This is my friend Emma.
She loves boys and hopes to one day get married.
She is a wonderful and considerate friend.
She is a very talented artist.
She also has Down Syndrome.
This is my friend Sa'vian.
Sa'vian loves to have his feet tickled.
He only likes the fried parts of chicken nuggets.
He is very naturally athletic and good at all sports.
He is kind and has a very contagious smile.
He also has Autism.
This is my friend Benny.
Benny has the best sense of humor.
He absolutely loves to sing and dance.
He radiates positive energy.
He always makes sure to greet someone with a smile.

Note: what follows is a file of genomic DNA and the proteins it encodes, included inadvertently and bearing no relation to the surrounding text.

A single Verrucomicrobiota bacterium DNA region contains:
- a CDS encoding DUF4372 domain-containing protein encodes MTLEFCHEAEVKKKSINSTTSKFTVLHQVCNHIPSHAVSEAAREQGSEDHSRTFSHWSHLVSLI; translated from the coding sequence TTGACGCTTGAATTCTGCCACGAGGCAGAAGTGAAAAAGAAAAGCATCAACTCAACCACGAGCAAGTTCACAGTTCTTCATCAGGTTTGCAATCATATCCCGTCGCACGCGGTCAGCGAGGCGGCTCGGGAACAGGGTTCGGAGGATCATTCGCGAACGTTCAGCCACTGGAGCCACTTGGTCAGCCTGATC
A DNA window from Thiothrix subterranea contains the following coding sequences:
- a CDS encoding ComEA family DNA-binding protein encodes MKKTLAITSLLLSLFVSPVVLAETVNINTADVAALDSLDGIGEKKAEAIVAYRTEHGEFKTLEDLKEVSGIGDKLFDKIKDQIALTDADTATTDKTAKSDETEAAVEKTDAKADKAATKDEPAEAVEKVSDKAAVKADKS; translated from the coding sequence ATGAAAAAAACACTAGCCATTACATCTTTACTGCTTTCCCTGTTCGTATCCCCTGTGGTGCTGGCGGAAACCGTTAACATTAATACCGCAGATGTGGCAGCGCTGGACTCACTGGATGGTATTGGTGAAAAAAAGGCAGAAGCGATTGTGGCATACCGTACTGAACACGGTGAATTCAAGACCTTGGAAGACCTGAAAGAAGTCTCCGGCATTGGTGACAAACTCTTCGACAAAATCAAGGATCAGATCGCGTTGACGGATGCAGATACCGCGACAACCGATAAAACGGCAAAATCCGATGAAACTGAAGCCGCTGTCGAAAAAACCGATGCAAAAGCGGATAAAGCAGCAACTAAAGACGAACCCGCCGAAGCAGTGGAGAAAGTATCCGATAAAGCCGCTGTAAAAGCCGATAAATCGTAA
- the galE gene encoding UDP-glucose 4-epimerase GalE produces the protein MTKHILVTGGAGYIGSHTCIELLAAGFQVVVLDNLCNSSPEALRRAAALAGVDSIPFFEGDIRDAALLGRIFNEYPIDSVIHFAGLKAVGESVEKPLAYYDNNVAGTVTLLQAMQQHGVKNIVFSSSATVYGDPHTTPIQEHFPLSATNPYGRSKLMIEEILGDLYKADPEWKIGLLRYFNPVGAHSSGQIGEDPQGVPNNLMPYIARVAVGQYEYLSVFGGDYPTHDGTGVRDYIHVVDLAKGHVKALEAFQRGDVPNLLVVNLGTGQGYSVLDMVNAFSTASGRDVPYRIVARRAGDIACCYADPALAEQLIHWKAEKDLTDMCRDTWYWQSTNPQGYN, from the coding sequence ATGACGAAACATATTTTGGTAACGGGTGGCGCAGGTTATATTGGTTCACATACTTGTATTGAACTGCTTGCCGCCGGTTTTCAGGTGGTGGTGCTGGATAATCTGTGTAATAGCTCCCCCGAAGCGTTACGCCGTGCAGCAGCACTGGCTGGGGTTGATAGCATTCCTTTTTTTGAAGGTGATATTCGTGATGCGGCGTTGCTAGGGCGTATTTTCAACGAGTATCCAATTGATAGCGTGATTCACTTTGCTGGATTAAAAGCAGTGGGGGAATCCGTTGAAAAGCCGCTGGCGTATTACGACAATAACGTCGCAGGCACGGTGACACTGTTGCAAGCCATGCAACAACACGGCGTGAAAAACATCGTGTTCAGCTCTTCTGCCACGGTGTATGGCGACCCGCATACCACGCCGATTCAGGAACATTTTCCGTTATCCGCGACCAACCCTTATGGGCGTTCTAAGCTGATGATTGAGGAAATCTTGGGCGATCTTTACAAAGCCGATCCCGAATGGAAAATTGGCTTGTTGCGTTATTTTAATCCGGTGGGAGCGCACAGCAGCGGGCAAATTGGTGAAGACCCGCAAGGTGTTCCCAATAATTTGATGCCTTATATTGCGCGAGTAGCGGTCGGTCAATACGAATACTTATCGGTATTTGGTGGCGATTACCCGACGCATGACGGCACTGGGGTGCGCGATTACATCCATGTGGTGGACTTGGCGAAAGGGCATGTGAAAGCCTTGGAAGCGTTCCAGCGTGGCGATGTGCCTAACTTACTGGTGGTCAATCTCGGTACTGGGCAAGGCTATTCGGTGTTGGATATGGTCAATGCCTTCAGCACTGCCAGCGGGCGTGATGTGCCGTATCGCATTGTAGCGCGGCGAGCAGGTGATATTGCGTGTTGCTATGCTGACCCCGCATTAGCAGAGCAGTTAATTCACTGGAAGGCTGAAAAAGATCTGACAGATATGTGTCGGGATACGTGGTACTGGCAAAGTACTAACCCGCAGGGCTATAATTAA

He also has Spina Bifida.
I cannot emphasize enough the importance of person-first language when it comes to discussing individuals with disabilities. It is pretty self-explanatory; they are people first. They are not their disability. They are artists, comedians, friends, performers, and athletes. They get heartbroken, excited, happy, enthusiastic and sad. Their disability is simply a part of them, but it does not define who they are as people.
If you were to go back and reread this article without the pictures, would you be able to tell my friends had disabilities before I mentioned it?
The answer is no.
Why? Because they are people first.
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